By the time of the Civil War, northerners had come to regard the South as economically backward, politically corrupt, and morally degenerate, but they shared with their southern antagonists the conviction that private property was sacrosanct. The devotion to property rights, which is fundamental to liberalism, arrested the development of an independent community of free blacks in the postwar South. Neither the Radical Republicans nor northern businessmen could tolerate the confiscation and redistribution of private property, even if it did belong to those whom they considered rebels and traitors. As a consequence, they rejected Thaddeus Stevens’s program of land distribution and debt relief that would have secured the economic welfare and the political rights of both free blacks and landless whites. Poverty and racism soon eroded nearly all the freedmen had gained, and, for the next century, rendered them subject to a racial dictatorship.
“There is no real instinct to protect those who can already protect themselves,” remarked George Santayana.  But what is to become of those who cannot? Are they, like the freedmen, to be abandoned to their fate in a heartless world? For many conservatives and classical liberals, government itself is the problem. In their often compelling denunciations of the welfare state and the inept bureaucracy that mismanages it, they reveal that modern liberalism has destroyed the capacity of government to perform its legitimate and necessary functions. They thus propose freedom from government interference and control as the solution. Competitive individualism and unrestrained enterprise, the freedom of movement, of opportunity, and of choice, are, in their view, natural rights. They are politically neutral and equally accessible to everyone.
Ominously, the liberal vision of America, whether in its classical or modern expression, has always been predicated on continued economic prosperity and upward social mobility, which has made tolerable the unjust distribution of wealth and power. In an age of long-term, if not permanent, stagnation and decline, with the palliatives of welfare no longer available to reinforce the system, the philosophy of individualism now condemns millions of Americans, black and white, to chronic unemployment, inadequate health care, unrelenting poverty, abandonment in old age, and miserable lives.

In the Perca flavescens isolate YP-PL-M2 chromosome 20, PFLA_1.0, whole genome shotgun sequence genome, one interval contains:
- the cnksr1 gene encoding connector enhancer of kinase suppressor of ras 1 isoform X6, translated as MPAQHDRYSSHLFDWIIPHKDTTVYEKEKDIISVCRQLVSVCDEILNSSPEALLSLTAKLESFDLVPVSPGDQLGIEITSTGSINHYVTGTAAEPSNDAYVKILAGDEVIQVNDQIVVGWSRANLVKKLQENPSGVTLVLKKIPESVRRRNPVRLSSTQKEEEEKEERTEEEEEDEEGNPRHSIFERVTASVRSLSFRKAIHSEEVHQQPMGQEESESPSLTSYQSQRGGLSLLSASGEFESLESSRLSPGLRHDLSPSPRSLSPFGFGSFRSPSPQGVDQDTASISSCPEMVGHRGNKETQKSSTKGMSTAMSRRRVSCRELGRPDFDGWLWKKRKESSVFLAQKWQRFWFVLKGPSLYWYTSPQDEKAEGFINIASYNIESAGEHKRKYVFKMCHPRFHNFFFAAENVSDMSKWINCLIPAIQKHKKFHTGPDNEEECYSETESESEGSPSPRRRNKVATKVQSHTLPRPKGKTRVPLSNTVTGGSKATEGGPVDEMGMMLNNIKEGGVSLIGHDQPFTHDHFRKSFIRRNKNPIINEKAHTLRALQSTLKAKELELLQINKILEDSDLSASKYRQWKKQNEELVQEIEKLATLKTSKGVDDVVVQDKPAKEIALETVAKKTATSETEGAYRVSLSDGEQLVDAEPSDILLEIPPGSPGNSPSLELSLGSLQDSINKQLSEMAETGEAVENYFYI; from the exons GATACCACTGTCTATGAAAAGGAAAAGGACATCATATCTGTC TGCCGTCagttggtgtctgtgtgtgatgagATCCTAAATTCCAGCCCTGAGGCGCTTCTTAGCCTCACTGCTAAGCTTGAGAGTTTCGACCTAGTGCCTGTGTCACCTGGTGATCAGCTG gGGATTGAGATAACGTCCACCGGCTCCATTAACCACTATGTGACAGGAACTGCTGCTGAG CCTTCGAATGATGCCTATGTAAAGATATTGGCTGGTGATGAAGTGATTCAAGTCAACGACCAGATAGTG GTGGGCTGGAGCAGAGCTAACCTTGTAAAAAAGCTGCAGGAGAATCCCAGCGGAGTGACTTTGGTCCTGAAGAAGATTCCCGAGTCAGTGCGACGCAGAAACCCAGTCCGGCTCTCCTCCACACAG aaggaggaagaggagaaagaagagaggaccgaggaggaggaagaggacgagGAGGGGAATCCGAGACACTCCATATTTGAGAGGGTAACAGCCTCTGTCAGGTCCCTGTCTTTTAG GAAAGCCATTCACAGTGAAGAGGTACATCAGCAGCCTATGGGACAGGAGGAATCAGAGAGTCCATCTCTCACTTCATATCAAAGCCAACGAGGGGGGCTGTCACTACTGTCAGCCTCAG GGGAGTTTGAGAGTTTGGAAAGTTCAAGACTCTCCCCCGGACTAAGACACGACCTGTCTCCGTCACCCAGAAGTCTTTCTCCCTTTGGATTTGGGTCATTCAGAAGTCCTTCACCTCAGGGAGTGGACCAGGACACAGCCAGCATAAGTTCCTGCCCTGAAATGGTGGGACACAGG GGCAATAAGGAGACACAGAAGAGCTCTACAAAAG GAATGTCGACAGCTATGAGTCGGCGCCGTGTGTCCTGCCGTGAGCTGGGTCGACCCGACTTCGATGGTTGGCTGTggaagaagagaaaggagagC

What then are we to do about all those “lonely men in shirt-sleeves, leaning out of windows” whose existence is without purpose, meaning, or hope? No easy or obvious answers emerge. For all their prudent warnings about the dangers of governmental power, conservatives have too often been racist and xenophobic. Notwithstanding the idiocies of affirmative action and the welfare state, modern liberalism has saved countless black, Latino, poor, working- and middle-class Americans from disaster. Modern liberals have nonetheless articulated no coherent philosophy of reform, have occasioned no bold redistribution of wealth and power, have themselves ignored, tolerated, or encouraged racism and xenophobia, and have promoted mass consumption to temper or obscure persistent social and racial injustice. Classical liberals, meanwhile, despite their admirable endorsement of individual freedom, have been too quick to expose helpless men and women to the anarchy of the market, to ignore the social relations of power that disguise exploitation, to assume that success equals merit, and to consign those who fail to the scrap heap.
Among Dr. King’s cardinal virtues was his insistence that all Americans had choices, and the choices they made were of serious consequence. Optimism about the future may seem less warranted today than during King’s lifetime, but optimism is preferable to despair even though both may cloud judgment and distort reality. The American people are not doomed forever to navigate between ideologies that now spawn only political bickering and cant. They can abjure the legacy of racism and xenophobia that tarnishes their history, rather than merely ignoring it or, worse, parading it once a year to demonstrate their own solemn righteousness. They can confront the unjust distribution of wealth and power that burdens all citizens, and that sentences the poorest to the wretched lives that have made necessary an inane and barbarous welfare system. They can demand that the economy operate for the benefit of those who toil in it, and that excellence in work brings a fair reward. Whether the American people and their leaders have the political will and moral intelligence to redirect the government and the nation toward a more ethical and sane way of life remains to be seen. It is more certain that failure to do so will constitute a tragedy of enduring moment.
Books mentioned in this essay may be found in The Imaginative Conservative Bookstore.
1. Isaiah Berlin, Four Essays on Liberty (New York, 1970), 118-72.
2. George Santayana, Life of Reason, or the Phases of Human Progress (New York, n. d. ) Vol. II, 38.
3. T. S. Eliot, “The Love Song of J. Alfred Prufrock,” in The Wasteland and Other Poems (New York, 1934), 6.